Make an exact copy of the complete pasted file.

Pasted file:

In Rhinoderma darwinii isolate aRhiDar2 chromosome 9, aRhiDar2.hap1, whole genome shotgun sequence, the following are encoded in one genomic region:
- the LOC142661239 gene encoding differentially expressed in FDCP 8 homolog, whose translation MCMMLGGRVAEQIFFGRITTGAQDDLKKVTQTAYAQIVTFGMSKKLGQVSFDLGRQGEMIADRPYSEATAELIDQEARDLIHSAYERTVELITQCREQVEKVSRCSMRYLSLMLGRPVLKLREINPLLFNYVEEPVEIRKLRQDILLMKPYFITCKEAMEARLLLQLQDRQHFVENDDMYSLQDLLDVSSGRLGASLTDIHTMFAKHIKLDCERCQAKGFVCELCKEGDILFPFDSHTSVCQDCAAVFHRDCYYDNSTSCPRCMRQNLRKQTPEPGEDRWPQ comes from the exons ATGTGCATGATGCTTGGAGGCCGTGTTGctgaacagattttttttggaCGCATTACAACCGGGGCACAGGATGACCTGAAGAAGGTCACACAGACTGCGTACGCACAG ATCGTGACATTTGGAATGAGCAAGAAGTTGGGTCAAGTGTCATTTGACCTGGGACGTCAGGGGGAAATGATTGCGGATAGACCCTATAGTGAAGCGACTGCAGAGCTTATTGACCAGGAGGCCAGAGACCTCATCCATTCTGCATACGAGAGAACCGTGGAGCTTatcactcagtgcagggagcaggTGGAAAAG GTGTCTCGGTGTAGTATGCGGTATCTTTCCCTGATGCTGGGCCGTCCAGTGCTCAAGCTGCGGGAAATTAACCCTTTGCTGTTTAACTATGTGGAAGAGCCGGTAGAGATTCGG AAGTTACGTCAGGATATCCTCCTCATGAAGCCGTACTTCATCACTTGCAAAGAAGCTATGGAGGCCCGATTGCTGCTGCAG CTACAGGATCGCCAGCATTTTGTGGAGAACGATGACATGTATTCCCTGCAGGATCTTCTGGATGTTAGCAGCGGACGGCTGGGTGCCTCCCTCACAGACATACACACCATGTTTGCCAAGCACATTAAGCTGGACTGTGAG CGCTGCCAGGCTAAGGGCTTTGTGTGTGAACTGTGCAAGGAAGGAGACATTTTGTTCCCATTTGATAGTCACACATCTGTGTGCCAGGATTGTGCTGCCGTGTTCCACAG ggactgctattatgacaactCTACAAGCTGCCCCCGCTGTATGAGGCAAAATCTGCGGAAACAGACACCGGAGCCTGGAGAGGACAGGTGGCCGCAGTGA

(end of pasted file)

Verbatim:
In Rhinoderma darwinii isolate aRhiDar2 chromosome 9, aRhiDar2.hap1, whole genome shotgun sequence, the following are encoded in one genomic region:
- the LOC142661239 gene encoding differentially expressed in FDCP 8 homolog, whose translation MCMMLGGRVAEQIFFGRITTGAQDDLKKVTQTAYAQIVTFGMSKKLGQVSFDLGRQGEMIADRPYSEATAELIDQEARDLIHSAYERTVELITQCREQVEKVSRCSMRYLSLMLGRPVLKLREINPLLFNYVEEPVEIRKLRQDILLMKPYFITCKEAMEARLLLQLQDRQHFVENDDMYSLQDLLDVSSGRLGASLTDIHTMFAKHIKLDCERCQAKGFVCELCKEGDILFPFDSHTSVCQDCAAVFHRDCYYDNSTSCPRCMRQNLRKQTPEPGEDRWPQ comes from the exons ATGTGCATGATGCTTGGAGGCCGTGTTGctgaacagattttttttggaCGCATTACAACCGGGGCACAGGATGACCTGAAGAAGGTCACACAGACTGCGTACGCACAG ATCGTGACATTTGGAATGAGCAAGAAGTTGGGTCAAGTGTCATTTGACCTGGGACGTCAGGGGGAAATGATTGCGGATAGACCCTATAGTGAAGCGACTGCAGAGCTTATTGACCAGGAGGCCAGAGACCTCATCCATTCTGCATACGAGAGAACCGTGGAGCTTatcactcagtgcagggagcaggTGGAAAAG GTGTCTCGGTGTAGTATGCGGTATCTTTCCCTGATGCTGGGCCGTCCAGTGCTCAAGCTGCGGGAAATTAACCCTTTGCTGTTTAACTATGTGGAAGAGCCGGTAGAGATTCGG AAGTTACGTCAGGATATCCTCCTCATGAAGCCGTACTTCATCACTTGCAAAGAAGCTATGGAGGCCCGATTGCTGCTGCAG CTACAGGATCGCCAGCATTTTGTGGAGAACGATGACATGTATTCCCTGCAGGATCTTCTGGATGTTAGCAGCGGACGGCTGGGTGCCTCCCTCACAGACATACACACCATGTTTGCCAAGCACATTAAGCTGGACTGTGAG CGCTGCCAGGCTAAGGGCTTTGTGTGTGAACTGTGCAAGGAAGGAGACATTTTGTTCCCATTTGATAGTCACACATCTGTGTGCCAGGATTGTGCTGCCGTGTTCCACAG ggactgctattatgacaactCTACAAGCTGCCCCCGCTGTATGAGGCAAAATCTGCGGAAACAGACACCGGAGCCTGGAGAGGACAGGTGGCCGCAGTGA